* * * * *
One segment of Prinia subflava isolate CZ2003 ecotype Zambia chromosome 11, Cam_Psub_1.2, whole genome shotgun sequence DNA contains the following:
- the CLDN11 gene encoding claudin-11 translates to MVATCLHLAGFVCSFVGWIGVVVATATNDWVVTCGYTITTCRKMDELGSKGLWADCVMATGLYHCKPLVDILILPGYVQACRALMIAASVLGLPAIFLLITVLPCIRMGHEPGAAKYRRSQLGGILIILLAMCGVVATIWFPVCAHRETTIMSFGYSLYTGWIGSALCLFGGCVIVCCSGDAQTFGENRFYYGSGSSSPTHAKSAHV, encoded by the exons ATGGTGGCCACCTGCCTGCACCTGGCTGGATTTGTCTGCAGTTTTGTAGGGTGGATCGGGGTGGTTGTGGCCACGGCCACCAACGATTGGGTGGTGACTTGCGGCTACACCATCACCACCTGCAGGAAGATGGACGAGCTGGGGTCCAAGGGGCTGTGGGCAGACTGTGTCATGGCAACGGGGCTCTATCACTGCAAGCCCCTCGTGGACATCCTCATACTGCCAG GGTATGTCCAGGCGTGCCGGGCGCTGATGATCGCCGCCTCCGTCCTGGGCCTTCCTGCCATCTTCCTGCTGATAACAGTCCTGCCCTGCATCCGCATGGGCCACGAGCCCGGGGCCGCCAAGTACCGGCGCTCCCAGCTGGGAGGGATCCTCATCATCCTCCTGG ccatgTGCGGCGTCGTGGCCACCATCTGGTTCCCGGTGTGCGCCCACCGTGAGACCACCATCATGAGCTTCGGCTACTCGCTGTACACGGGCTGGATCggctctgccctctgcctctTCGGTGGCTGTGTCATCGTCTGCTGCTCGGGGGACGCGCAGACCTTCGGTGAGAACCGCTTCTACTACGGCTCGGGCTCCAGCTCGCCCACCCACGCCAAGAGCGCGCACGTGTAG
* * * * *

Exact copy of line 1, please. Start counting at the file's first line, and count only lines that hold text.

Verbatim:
One segment of Prinia subflava isolate CZ2003 ecotype Zambia chromosome 11, Cam_Psub_1.2, whole genome shotgun sequence DNA contains the following: